Besides lightning, thunderstorms can produce strange lights, whose unexplained nature led meteorologists to give them names such as Sprites and Elves. Satellites have revealed even higher-powered events at wavelengths far too short for the human eye to see, but it has been debated if the two are connected. For the first time, these bursts of energy have been studied with detectors covering a broad expanse of the electromagnetic spectrum to answer that question.
Astronomers expend great effort to uncover the sources of gamma-ray bursts halfway across the universe, but we have some much closer to home. Known as terrestrial gamma-ray flashes (TGFs), these bursts of exceptionally powerful (that is short-wavelength) photons last less than a few milliseconds and have been detected by satellites passing over thunderstorms.
Atmospheric scientists have agreed for some time that TGFs result from electrons being accelerated in thunderstorms' electric fields; fields so powerful the charges travel close enough to light speed for the strange consequences of special relativity to take hold. Whether the electrons are released by the heat at the tip of a lightning bolt or produced by cosmic rays hitting the atmosphere has remained controversial.
TGFs are hard to predict, and therefore to study, but on October 10, 2018 one was seen above East Sulawesi, Indonesia, and scientists were ready. The International Space Station was directly overhead carrying X-ray and gamma-ray detectors trained downwards, along with three ultraviolet and optical photometers. No TGF has ever been observed across such a spectrum.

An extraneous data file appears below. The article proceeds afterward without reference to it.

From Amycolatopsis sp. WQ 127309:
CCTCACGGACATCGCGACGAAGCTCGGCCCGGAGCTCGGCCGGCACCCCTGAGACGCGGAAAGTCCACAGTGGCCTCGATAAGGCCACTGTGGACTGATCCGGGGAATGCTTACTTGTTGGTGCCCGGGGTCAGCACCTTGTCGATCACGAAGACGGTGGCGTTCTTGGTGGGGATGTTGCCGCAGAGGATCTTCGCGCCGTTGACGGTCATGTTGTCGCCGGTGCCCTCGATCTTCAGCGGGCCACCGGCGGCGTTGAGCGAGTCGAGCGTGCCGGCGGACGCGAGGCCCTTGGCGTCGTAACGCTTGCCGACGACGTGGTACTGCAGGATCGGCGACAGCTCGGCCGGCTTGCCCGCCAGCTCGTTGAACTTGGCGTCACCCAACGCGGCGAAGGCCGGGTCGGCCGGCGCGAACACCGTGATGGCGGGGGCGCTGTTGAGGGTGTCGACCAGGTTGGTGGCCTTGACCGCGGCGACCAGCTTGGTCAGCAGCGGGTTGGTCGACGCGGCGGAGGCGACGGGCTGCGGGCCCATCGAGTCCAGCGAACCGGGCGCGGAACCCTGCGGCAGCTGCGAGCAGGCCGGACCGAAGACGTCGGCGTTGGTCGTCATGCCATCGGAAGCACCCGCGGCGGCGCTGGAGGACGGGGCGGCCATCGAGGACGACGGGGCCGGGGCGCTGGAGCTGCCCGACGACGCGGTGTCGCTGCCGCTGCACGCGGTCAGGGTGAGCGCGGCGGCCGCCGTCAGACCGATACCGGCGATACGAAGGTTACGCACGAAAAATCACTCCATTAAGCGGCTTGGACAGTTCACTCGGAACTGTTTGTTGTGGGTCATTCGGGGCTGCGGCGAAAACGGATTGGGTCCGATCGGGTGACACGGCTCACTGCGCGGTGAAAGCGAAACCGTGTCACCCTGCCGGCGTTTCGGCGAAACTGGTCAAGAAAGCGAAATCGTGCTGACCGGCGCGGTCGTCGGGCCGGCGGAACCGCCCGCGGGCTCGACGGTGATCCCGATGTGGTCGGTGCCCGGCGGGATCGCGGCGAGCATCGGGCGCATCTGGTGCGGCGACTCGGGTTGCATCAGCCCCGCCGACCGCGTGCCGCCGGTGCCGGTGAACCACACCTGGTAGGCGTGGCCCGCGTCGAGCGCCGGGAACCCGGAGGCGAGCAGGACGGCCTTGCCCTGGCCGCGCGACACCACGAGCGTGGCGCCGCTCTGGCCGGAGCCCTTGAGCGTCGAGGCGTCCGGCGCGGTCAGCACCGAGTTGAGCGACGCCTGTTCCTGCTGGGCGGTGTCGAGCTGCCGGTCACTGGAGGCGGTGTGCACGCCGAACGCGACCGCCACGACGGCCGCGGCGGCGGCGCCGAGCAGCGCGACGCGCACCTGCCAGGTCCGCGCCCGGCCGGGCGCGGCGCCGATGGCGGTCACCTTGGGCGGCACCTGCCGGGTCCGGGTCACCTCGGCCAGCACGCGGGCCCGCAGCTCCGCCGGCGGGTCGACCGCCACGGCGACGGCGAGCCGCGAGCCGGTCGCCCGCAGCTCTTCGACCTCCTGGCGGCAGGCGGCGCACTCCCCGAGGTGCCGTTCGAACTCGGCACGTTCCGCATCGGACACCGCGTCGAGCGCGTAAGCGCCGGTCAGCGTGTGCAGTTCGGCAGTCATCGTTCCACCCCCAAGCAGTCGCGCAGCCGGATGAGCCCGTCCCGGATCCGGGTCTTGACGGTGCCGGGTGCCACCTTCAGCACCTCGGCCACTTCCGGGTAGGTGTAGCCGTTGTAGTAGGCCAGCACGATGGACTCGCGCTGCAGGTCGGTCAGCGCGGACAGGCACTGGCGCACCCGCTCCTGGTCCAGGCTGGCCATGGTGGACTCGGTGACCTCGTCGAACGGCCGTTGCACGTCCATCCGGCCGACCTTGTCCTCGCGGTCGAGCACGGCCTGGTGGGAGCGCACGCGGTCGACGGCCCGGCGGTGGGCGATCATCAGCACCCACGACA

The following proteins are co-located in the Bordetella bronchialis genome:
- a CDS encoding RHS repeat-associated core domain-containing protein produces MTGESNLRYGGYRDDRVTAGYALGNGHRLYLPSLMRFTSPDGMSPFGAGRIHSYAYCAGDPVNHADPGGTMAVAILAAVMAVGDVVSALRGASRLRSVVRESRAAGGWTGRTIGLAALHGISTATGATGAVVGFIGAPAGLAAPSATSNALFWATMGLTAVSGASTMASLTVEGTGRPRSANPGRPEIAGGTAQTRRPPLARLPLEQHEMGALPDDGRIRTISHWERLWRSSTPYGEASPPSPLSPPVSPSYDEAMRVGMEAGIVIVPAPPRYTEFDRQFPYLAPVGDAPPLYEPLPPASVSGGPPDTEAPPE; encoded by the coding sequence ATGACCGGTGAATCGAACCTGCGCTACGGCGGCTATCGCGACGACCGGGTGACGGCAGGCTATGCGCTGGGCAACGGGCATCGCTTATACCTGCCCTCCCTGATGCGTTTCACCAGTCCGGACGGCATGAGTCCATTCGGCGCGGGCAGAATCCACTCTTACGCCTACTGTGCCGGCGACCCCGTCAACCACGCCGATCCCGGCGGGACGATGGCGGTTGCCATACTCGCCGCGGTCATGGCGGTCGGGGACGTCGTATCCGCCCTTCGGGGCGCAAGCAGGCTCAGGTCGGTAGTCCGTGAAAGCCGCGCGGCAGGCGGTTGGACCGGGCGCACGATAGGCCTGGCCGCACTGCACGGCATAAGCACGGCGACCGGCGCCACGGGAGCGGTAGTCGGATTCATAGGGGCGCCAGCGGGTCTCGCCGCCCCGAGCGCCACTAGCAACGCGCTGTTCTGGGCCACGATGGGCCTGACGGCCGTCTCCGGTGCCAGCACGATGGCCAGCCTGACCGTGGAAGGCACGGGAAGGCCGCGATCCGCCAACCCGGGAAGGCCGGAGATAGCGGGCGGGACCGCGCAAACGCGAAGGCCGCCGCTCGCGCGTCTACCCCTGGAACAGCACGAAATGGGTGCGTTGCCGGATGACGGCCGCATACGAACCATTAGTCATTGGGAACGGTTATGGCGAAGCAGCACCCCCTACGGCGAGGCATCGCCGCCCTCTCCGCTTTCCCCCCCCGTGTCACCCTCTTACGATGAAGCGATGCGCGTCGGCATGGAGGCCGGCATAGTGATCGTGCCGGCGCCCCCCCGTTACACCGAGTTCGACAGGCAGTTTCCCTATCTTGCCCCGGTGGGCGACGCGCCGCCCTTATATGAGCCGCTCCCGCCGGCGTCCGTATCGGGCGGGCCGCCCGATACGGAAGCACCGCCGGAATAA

Along with the TGF, all this equipment captured the fast-building ultraviolet radiation and expanding ring of red known as an Elve.
A paper in Science analyzing the observations attributes the red glow to emissions from atomic oxygen, caused by the current in a lightning leader channel, where ionized gas precedes the actual lightning stroke. The lightning strike itself produced light at a wavelength just too short for human vision, but easily visible to many animals. Although Elves are fairly common, studying something so short-lived that can only be seen from space or high in the atmosphere has been a challenge.
The paper attributes both sets of observations to the leader of a lightning bolt jumping within the cloud, rather than coming to ground. The paper argues only a particularly swift and fast-changing, but very powerful, lightning source current could produce the specific forms of radiation observed here.
Although this work establishes that some TGFs and Elves are connected through a common origin, many more observations will be required to show if this is always the case, or if the phenomena sometimes occur independently.